Senator Joe O’Reilly: I strongly support Senator Twomey’s remarks about nursing homes and about the enactment of legislation. It is an extraordinarily serious matter. We need a well resourced inspectorate and regular inspections. We owe that to our old people. We all know that there are wonderful nursing homes and wonderful people working in them. Great work is being done in most of them but that in no way removes the need for an active and continuous inspectorate. Properly run nursing homes will have nothing to fear from such an inspectorate.
We have heard of many dreadful horrific abuses in children’s homes that are painful to recall, but at least the children who were in them lived to tell the tale. Much abuse in nursing homes unfortunately dies with the victim, and at Christmas we should be very mindful of that. We owe it to our older people to do this and I ask the Leader to come back to us on it on specific terms. We need the number of inspectors and the resources of the inspectorate. It must happen instantly. It is a serious matter and Senator Twomey could not be more correct to raise it.
I also support the remarks of Senator Buttimer on residential homes for children. There are 400 children involved, but there is no inspectorate. This is a related issue and I ask the Leader to address it also. We had a horrific catalogue in the Galway home recently, which was beyond description. It is tragic enough that old people are being abandoned in our modern society, where the emphasis is on materialism and wealth, but if we going to abandon old people to homes, the least we can do is ensure a standard of quality care for them. It is a very urgent matter and I want the Leader to be very specific on how we deal with this.
Senator Ivana Bacik: I wanted to raise an issue that the House has already debated. On a day that we are due to debate integration, it is appropriate to ask the Leader to convene a debate in the new year on the Government’s child care policy, in particular the changes proposed to subventions to the community child care scheme. I and other colleagues from both Houses attended a very helpful briefing yesterday organised by the Irish Childcare Policy Network, which is a national group of child care providers from all over the country. We were briefed on the clear consequences of the changes that will come about if such changes are implemented next June as proposed. The group is concerned that community child care providers all around the country will be forced to close as a result. Even if they do not close, there will be serious implications for integration in communities, as it will mean effectively the segregation of children of persons on social welfare——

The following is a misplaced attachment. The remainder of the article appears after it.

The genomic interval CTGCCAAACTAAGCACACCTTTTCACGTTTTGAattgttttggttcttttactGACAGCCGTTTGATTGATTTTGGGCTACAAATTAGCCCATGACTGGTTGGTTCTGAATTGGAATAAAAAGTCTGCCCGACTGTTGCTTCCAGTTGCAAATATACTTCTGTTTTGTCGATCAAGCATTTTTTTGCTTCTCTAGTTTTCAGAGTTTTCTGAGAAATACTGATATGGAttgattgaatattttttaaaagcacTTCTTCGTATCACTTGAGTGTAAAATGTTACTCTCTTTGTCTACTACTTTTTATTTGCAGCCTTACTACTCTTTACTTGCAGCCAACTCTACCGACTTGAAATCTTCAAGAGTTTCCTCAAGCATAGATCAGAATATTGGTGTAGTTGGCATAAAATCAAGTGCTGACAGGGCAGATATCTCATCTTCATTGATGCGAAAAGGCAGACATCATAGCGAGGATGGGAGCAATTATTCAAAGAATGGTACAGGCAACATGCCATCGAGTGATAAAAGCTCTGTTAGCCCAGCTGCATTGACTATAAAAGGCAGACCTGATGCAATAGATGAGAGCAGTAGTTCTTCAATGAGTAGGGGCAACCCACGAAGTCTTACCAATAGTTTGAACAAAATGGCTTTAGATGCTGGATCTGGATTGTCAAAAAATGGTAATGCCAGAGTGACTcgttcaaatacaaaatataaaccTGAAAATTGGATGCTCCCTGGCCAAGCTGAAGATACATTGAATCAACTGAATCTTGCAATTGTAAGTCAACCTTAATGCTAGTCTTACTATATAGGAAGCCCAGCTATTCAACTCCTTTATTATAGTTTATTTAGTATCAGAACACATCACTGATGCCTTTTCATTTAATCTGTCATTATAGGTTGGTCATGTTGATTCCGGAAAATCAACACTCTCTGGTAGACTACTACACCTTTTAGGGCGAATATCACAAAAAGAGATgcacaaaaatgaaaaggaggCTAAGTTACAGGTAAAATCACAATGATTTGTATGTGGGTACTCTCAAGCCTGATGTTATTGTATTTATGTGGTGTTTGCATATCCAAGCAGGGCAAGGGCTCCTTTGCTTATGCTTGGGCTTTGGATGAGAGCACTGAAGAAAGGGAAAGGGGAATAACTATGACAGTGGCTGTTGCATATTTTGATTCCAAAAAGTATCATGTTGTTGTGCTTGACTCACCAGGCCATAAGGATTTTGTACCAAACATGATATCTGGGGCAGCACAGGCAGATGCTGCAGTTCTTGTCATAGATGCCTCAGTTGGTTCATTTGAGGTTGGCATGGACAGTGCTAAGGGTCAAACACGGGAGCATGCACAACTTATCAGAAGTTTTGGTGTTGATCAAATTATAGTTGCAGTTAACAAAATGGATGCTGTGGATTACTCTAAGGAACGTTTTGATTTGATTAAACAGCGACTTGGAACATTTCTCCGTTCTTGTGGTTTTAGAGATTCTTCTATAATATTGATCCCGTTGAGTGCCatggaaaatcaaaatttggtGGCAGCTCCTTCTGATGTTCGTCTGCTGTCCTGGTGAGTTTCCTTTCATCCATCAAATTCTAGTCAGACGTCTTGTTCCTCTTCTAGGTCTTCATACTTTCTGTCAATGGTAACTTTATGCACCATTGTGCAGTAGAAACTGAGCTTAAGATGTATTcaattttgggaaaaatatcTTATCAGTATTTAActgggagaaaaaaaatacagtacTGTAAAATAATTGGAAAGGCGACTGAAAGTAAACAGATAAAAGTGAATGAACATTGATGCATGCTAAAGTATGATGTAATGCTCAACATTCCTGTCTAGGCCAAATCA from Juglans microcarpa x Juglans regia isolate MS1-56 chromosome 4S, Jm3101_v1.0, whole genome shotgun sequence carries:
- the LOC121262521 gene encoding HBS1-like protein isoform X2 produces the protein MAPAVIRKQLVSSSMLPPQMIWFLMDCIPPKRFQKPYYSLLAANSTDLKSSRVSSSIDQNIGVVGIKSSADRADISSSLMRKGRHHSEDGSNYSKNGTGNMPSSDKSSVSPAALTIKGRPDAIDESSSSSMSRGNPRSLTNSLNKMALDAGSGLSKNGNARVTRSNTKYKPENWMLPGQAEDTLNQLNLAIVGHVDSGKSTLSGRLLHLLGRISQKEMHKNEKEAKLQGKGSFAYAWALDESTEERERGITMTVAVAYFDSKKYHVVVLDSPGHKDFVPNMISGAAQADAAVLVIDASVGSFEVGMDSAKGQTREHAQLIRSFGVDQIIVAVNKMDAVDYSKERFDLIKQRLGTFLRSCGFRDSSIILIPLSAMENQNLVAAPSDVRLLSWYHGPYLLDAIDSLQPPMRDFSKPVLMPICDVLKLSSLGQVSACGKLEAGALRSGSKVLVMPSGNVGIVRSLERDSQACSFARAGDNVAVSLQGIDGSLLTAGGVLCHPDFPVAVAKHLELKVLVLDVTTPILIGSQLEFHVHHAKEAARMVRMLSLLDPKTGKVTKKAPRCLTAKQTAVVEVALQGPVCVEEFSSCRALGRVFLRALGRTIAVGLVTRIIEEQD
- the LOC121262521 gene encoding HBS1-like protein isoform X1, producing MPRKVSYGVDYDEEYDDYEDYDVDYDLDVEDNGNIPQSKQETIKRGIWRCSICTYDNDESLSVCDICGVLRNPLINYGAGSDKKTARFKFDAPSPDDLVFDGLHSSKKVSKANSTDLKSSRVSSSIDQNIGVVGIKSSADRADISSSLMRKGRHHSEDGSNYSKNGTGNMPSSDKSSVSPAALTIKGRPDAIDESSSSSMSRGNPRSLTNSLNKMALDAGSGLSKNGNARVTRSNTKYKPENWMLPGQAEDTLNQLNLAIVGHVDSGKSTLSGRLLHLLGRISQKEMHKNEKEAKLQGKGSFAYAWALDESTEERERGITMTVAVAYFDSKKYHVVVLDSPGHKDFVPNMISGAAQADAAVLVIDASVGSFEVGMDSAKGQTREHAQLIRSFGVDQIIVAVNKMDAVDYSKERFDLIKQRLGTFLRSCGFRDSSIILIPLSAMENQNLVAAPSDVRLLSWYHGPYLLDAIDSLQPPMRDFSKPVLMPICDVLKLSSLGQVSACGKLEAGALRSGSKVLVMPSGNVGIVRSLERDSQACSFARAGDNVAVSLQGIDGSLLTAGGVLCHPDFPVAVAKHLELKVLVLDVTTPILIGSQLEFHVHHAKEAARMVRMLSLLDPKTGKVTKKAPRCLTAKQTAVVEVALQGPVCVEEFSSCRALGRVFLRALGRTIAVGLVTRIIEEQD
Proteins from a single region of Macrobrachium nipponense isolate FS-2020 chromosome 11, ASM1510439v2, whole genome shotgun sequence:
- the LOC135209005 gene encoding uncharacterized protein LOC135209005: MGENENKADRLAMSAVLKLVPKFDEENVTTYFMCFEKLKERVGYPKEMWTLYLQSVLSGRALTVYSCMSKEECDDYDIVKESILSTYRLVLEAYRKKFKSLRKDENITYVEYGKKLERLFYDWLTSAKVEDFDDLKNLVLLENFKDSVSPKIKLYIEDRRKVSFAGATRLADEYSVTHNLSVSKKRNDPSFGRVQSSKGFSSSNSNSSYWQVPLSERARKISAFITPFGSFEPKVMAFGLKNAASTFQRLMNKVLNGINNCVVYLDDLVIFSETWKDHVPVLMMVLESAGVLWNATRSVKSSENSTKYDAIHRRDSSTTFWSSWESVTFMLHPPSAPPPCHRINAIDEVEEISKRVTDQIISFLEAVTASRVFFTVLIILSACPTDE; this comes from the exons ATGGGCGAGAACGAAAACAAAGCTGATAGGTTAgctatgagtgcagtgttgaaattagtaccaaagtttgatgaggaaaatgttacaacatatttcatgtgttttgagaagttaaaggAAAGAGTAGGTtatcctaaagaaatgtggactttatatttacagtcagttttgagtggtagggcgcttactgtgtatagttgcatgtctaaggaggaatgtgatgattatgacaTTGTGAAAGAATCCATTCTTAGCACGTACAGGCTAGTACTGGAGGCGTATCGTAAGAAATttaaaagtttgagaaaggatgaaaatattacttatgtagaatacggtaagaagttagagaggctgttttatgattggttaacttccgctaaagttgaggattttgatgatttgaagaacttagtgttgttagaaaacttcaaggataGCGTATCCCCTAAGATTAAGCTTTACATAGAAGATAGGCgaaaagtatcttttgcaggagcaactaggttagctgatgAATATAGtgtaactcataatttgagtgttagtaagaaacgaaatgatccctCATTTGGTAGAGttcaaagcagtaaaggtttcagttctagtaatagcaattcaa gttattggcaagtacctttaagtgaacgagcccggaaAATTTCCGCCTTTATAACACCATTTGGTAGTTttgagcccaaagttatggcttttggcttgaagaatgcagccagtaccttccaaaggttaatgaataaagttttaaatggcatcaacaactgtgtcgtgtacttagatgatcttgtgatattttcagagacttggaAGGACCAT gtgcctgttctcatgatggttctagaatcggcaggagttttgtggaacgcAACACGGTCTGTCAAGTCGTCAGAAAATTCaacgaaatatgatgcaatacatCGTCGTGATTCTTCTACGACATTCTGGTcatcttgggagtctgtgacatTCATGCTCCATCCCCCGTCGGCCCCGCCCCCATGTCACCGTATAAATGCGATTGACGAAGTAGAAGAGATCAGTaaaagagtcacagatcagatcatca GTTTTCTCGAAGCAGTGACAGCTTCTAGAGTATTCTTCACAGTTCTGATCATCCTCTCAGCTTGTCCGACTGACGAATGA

Senator Ivana Bacik: The ICPN made a very specific request that this decision be deferred until the end of next year to enable further negotiations and consultations to take place with the Minister and other interest groups. We could help that process in this House by debating it.
I would also like the Leader to respond to the motion that was agreed on Ingrid Betancourt. I know the deputy Leader of the House had emailed Members about it and I wanted to know what had happened to that motion and whether we could bring it before the House to ensure consensus on it.
Senator Eoghan Harris: At the risk of introducing a premature note of Christmas cheer to the proceedings, I would like to inform the House that a former Senator of this House, Professor Murphy, had lunch with myself and Senators Ross, Norris and O’Toole.